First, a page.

The historical championship event outcomes included in the Section 1 list were decided by actual games organized for the purpose of determining a champion on the field of play. Lists of other championships for collegiate athletic organizations are referenced in Sections 2.1 through 2.6 of this list. (See Table of Contents)
Championship game outcomes prior/concurrent to NCAA inception
1893 Yale def. Amherst, 9-0
Tournament was played at the Chicago World's Fair and included Virginia, Illinois, Wisconsin, Vanderbilt, Yale, Amherst, Wesleyan and Vermont.William McKinley attended the opening game. It was organized by the Columbian National Inter-Collegiate Baseball Association, notably by its secretary, Amos Alonzo Stagg, then the new head football coach at the University of Chicago.
1904 Hiram College won the 1904 Olympic Games collegiate championship tournament, def. Wheaton College, 25-20, and Latter-Day Saints University (later, Brigham Young University), 25-18.
1908 Chicago def. Pennsylvania, 2 games to 0 (21-18, 16-15)
Amateur Athletic Union annual United States championship – College teams were runners-up in 1915, 1917, 1920, 1921, 1932, and 1934. Four college teams won the championship (final game results):
1916 Utah def. Illinois Athletic Club, 28-27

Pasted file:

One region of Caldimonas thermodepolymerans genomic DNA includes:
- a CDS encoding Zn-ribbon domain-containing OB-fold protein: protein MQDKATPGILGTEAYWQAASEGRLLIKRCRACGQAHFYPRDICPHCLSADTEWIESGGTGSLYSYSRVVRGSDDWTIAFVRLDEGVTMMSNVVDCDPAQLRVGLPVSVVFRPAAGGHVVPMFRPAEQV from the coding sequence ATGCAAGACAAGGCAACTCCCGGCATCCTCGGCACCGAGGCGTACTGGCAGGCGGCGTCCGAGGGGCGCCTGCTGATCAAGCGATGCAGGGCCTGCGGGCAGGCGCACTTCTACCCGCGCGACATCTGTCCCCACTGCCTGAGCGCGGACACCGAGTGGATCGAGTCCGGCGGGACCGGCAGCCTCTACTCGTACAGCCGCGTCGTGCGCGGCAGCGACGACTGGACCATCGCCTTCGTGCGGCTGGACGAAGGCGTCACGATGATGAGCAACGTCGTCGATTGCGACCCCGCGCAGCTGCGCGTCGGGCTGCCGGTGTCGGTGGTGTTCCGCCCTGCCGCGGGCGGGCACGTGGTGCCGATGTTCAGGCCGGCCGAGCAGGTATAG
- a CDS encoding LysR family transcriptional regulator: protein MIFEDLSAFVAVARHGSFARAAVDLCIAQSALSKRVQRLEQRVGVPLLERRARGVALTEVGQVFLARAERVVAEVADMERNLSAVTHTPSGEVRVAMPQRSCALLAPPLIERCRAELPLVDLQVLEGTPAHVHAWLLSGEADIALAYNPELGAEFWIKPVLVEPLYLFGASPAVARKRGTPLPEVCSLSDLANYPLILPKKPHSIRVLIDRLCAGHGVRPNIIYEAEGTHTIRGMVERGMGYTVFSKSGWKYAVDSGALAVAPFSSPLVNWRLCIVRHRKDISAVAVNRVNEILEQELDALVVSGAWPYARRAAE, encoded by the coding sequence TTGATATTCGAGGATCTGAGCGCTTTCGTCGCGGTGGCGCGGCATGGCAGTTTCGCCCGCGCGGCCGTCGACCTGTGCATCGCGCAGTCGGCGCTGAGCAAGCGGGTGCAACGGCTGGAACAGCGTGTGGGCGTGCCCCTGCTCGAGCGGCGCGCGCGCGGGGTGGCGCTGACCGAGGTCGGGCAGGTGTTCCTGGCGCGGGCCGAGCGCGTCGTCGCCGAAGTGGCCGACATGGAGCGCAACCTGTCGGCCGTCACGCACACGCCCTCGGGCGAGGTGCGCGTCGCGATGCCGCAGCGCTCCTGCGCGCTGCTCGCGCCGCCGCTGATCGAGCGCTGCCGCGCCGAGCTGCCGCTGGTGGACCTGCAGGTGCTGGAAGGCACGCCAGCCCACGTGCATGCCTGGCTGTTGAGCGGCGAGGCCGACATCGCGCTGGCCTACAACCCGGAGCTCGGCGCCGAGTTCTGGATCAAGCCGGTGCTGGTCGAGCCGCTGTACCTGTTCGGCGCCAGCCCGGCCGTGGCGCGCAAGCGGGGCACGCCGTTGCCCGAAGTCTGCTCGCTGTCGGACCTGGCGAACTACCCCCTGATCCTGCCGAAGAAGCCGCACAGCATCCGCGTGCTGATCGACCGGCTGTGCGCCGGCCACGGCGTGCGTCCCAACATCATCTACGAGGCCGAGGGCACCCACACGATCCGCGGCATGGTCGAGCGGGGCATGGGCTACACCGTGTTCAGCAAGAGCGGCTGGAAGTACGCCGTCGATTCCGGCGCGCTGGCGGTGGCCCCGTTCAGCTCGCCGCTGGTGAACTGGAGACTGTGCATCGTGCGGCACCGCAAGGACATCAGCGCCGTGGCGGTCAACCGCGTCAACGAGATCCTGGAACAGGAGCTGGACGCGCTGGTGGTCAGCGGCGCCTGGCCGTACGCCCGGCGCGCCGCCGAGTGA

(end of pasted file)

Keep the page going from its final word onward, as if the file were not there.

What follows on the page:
1920 New York University def. Rutgers, 49-24
1924 Butler (Indiana) def. Kansas City Athletic Club, 30-26
1925 Washburn College (Kansas) def. Hillyard Shine Alls, 42-30
1920 Pennsylvania def. Chicago, 2 games to 1 (24-28, 29-18, 23-21)
The National Collegiate Athletic Association (NCAA) has never conducted a national championship event at the highest level of college football, currently its Division I Football Bowl Subdivision (FBS). Neither has the NCAA ever officially endorsed an FBS national champion. Since 1978, it has held a championship playoff at the next lower level of college play. Prior to 1978, no divisions separated teams, and champions were independently designated by "selectors," composed of individuals and third-party organizations using experts, polls, and mathematical methods. These efforts have continued and thrived for the higher FBS level. From the beginning, the selectors' choices have frequently been at odds with each other. The NCAA has documented both contemporaneous and retroactive choices of several major national selectors in its official NCAA Football Records Book. These selections are often claimed as championships by individual schools.